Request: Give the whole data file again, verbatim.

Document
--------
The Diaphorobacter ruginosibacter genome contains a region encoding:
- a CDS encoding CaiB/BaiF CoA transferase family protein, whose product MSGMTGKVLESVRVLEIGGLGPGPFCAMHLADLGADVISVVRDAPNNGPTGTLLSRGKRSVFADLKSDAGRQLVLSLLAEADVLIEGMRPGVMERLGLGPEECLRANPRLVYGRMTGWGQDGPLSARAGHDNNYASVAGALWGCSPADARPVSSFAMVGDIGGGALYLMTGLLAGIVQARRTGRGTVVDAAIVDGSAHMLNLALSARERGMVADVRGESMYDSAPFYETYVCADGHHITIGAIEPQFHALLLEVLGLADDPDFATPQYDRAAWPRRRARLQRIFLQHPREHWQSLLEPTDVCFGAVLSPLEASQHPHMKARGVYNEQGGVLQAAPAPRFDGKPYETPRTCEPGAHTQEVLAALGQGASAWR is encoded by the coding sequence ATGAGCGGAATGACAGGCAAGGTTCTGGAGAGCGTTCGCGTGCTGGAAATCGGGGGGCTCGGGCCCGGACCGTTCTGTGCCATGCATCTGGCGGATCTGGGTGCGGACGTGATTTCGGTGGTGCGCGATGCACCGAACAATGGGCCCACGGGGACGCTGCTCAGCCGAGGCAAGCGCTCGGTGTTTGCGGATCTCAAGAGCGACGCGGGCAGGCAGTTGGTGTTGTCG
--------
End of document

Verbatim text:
The Diaphorobacter ruginosibacter genome contains a region encoding:
- a CDS encoding CaiB/BaiF CoA transferase family protein, whose product MSGMTGKVLESVRVLEIGGLGPGPFCAMHLADLGADVISVVRDAPNNGPTGTLLSRGKRSVFADLKSDAGRQLVLSLLAEADVLIEGMRPGVMERLGLGPEECLRANPRLVYGRMTGWGQDGPLSARAGHDNNYASVAGALWGCSPADARPVSSFAMVGDIGGGALYLMTGLLAGIVQARRTGRGTVVDAAIVDGSAHMLNLALSARERGMVADVRGESMYDSAPFYETYVCADGHHITIGAIEPQFHALLLEVLGLADDPDFATPQYDRAAWPRRRARLQRIFLQHPREHWQSLLEPTDVCFGAVLSPLEASQHPHMKARGVYNEQGGVLQAAPAPRFDGKPYETPRTCEPGAHTQEVLAALGQGASAWR is encoded by the coding sequence ATGAGCGGAATGACAGGCAAGGTTCTGGAGAGCGTTCGCGTGCTGGAAATCGGGGGGCTCGGGCCCGGACCGTTCTGTGCCATGCATCTGGCGGATCTGGGTGCGGACGTGATTTCGGTGGTGCGCGATGCACCGAACAATGGGCCCACGGGGACGCTGCTCAGCCGAGGCAAGCGCTCGGTGTTTGCGGATCTCAAGAGCGACGCGGGCAGGCAGTTGGTGTTGTCG